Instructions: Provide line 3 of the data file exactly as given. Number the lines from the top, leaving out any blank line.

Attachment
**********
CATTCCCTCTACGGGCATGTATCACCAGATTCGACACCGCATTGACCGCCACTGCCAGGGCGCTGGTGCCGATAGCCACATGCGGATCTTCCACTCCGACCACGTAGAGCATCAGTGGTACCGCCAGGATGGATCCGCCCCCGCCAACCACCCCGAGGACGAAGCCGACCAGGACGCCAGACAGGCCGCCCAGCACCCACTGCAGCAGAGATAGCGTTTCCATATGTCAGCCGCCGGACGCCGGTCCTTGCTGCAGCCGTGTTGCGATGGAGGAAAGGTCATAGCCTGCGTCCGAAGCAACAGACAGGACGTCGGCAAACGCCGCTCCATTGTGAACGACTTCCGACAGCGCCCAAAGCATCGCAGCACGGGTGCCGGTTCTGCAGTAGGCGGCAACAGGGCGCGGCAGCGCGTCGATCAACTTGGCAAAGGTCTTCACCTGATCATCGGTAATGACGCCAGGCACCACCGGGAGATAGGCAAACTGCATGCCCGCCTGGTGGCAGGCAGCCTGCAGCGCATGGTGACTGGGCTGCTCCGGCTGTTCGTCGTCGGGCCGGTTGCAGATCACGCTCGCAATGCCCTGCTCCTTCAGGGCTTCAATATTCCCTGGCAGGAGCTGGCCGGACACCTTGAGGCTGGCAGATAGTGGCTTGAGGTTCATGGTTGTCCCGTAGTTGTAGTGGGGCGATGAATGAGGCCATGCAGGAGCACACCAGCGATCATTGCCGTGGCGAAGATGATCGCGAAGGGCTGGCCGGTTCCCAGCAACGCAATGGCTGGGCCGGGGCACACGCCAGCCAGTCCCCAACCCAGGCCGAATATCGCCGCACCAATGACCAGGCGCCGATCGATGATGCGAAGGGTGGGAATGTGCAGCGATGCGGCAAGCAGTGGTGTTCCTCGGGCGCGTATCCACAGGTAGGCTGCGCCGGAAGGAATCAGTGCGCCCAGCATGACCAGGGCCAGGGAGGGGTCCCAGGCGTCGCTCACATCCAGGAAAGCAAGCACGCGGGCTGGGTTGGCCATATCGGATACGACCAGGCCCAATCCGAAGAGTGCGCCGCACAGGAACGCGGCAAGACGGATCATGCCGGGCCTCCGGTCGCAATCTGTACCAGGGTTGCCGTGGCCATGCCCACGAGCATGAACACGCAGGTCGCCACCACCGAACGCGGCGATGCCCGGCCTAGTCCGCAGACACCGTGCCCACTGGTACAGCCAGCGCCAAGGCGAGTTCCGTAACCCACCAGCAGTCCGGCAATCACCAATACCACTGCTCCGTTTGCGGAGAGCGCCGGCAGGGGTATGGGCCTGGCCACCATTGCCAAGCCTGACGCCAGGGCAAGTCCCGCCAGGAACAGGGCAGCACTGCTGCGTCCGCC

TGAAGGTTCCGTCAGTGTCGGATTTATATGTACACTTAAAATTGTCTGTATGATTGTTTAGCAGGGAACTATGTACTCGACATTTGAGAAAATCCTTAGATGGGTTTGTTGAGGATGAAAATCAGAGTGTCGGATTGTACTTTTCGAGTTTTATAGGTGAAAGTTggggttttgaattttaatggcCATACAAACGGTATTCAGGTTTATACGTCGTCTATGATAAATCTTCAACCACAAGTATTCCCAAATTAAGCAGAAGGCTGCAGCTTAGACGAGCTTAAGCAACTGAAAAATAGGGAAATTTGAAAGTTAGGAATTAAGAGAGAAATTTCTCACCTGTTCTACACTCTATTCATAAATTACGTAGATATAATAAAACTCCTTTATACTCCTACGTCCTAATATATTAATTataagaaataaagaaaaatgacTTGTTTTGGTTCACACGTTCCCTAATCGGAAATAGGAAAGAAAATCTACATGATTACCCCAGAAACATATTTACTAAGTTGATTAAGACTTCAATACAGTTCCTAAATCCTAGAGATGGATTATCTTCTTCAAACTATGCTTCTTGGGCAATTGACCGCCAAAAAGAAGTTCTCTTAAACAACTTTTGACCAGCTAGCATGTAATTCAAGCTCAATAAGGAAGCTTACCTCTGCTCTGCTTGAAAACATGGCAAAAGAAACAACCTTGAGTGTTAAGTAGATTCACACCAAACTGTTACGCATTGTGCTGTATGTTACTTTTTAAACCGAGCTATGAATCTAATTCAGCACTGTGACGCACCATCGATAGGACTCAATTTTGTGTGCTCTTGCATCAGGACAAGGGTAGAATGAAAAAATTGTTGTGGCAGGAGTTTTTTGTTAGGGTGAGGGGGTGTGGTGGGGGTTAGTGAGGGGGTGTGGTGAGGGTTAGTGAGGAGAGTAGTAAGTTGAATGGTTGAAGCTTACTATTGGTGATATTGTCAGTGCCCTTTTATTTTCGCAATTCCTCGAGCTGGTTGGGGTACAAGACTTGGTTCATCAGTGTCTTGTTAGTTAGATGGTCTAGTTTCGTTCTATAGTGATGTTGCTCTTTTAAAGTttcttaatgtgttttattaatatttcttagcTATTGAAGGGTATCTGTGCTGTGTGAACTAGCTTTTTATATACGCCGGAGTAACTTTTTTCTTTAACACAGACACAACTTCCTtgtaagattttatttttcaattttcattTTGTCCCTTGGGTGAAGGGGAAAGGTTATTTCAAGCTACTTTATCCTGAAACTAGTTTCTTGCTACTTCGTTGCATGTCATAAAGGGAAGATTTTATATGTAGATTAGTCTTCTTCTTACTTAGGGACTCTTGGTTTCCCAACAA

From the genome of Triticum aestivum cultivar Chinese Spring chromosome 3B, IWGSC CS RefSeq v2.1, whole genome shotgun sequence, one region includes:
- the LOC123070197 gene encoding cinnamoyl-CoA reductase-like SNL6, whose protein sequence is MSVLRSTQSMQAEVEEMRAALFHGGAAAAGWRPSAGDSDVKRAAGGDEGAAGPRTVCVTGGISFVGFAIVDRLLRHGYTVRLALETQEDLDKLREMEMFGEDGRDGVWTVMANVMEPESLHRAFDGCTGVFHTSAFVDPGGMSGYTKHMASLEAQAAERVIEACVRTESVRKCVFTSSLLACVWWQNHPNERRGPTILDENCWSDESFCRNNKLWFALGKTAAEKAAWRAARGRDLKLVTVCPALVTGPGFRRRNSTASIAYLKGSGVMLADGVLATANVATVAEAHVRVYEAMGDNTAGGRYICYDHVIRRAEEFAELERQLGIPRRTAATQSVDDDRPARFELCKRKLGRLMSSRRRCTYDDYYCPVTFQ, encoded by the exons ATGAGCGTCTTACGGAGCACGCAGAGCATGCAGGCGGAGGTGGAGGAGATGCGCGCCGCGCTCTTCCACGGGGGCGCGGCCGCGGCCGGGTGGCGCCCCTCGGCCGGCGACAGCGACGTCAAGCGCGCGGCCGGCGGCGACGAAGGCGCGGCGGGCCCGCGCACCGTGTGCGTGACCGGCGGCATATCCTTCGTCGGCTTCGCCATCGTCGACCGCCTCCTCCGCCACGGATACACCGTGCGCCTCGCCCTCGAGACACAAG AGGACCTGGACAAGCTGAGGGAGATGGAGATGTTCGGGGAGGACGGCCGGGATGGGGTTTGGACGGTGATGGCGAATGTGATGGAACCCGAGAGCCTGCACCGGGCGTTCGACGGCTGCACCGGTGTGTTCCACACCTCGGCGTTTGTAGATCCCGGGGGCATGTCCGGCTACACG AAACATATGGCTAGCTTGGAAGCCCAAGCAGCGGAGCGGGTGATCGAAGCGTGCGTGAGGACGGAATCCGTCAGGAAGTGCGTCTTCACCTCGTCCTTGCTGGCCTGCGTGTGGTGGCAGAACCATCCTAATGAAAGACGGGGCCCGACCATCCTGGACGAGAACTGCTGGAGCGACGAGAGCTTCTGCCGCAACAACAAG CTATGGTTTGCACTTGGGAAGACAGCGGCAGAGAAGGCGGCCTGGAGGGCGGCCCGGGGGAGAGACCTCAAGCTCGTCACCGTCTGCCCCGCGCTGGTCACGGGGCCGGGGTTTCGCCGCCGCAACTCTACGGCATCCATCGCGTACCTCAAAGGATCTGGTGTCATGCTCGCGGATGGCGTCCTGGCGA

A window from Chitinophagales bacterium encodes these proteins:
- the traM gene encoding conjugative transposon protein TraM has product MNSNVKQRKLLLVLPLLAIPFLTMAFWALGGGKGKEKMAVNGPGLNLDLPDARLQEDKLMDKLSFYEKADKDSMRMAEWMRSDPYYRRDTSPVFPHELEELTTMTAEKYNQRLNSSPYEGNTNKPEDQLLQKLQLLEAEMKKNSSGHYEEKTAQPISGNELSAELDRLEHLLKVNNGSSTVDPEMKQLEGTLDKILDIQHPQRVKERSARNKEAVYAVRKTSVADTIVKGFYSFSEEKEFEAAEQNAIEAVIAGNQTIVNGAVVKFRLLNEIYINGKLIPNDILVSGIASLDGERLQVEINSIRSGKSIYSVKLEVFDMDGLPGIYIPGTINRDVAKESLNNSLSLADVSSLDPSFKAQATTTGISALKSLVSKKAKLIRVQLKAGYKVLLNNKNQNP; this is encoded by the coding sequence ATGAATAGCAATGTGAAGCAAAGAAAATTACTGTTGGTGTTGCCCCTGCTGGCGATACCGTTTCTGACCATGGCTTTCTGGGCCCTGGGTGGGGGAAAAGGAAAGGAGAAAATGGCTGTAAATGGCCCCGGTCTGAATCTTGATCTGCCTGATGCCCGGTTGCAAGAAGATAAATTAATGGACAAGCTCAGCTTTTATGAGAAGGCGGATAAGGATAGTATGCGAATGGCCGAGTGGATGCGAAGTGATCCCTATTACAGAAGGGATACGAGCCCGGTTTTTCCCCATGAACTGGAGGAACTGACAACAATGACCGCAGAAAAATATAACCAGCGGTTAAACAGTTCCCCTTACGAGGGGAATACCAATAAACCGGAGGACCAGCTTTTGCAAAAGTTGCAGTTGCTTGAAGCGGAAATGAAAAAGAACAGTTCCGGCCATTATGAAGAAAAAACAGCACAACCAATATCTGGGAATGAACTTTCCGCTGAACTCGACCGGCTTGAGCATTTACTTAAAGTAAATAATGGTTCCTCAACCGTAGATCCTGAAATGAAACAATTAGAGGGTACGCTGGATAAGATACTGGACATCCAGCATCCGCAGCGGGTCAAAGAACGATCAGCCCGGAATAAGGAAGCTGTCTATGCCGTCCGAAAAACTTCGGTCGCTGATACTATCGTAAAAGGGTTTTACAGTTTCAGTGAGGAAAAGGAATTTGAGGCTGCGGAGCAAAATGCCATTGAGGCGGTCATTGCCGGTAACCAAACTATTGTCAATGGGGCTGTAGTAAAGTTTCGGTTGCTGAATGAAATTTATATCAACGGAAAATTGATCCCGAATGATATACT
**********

From the genome of Triticum aestivum cultivar Chinese Spring chromosome 3B, IWGSC CS RefSeq v2.1, whole genome shotgun sequence, one region includes: